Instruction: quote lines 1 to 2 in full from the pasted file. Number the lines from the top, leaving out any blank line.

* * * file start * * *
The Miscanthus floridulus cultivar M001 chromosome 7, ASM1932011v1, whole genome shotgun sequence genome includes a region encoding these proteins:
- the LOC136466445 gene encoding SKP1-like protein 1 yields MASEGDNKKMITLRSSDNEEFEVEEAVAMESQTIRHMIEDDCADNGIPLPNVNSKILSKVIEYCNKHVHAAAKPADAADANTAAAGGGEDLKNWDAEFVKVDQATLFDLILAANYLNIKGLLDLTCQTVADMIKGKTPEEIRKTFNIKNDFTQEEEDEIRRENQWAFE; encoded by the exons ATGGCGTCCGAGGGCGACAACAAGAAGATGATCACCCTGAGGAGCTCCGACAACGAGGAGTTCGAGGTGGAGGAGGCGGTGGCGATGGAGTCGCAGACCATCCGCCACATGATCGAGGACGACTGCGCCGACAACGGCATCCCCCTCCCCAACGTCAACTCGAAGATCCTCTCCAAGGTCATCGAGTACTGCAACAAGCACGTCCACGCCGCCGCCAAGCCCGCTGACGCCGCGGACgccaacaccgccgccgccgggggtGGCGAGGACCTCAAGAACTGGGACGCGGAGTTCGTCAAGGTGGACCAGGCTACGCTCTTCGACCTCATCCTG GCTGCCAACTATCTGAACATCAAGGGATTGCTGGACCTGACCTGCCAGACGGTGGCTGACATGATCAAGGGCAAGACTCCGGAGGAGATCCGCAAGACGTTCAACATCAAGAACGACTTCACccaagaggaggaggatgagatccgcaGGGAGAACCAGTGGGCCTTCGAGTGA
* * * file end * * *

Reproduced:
The Miscanthus floridulus cultivar M001 chromosome 7, ASM1932011v1, whole genome shotgun sequence genome includes a region encoding these proteins:
- the LOC136466445 gene encoding SKP1-like protein 1 yields MASEGDNKKMITLRSSDNEEFEVEEAVAMESQTIRHMIEDDCADNGIPLPNVNSKILSKVIEYCNKHVHAAAKPADAADANTAAAGGGEDLKNWDAEFVKVDQATLFDLILAANYLNIKGLLDLTCQTVADMIKGKTPEEIRKTFNIKNDFTQEEEDEIRRENQWAFE; encoded by the exons ATGGCGTCCGAGGGCGACAACAAGAAGATGATCACCCTGAGGAGCTCCGACAACGAGGAGTTCGAGGTGGAGGAGGCGGTGGCGATGGAGTCGCAGACCATCCGCCACATGATCGAGGACGACTGCGCCGACAACGGCATCCCCCTCCCCAACGTCAACTCGAAGATCCTCTCCAAGGTCATCGAGTACTGCAACAAGCACGTCCACGCCGCCGCCAAGCCCGCTGACGCCGCGGACgccaacaccgccgccgccgggggtGGCGAGGACCTCAAGAACTGGGACGCGGAGTTCGTCAAGGTGGACCAGGCTACGCTCTTCGACCTCATCCTG GCTGCCAACTATCTGAACATCAAGGGATTGCTGGACCTGACCTGCCAGACGGTGGCTGACATGATCAAGGGCAAGACTCCGGAGGAGATCCGCAAGACGTTCAACATCAAGAACGACTTCACccaagaggaggaggatgagatccgcaGGGAGAACCAGTGGGCCTTCGAGTGA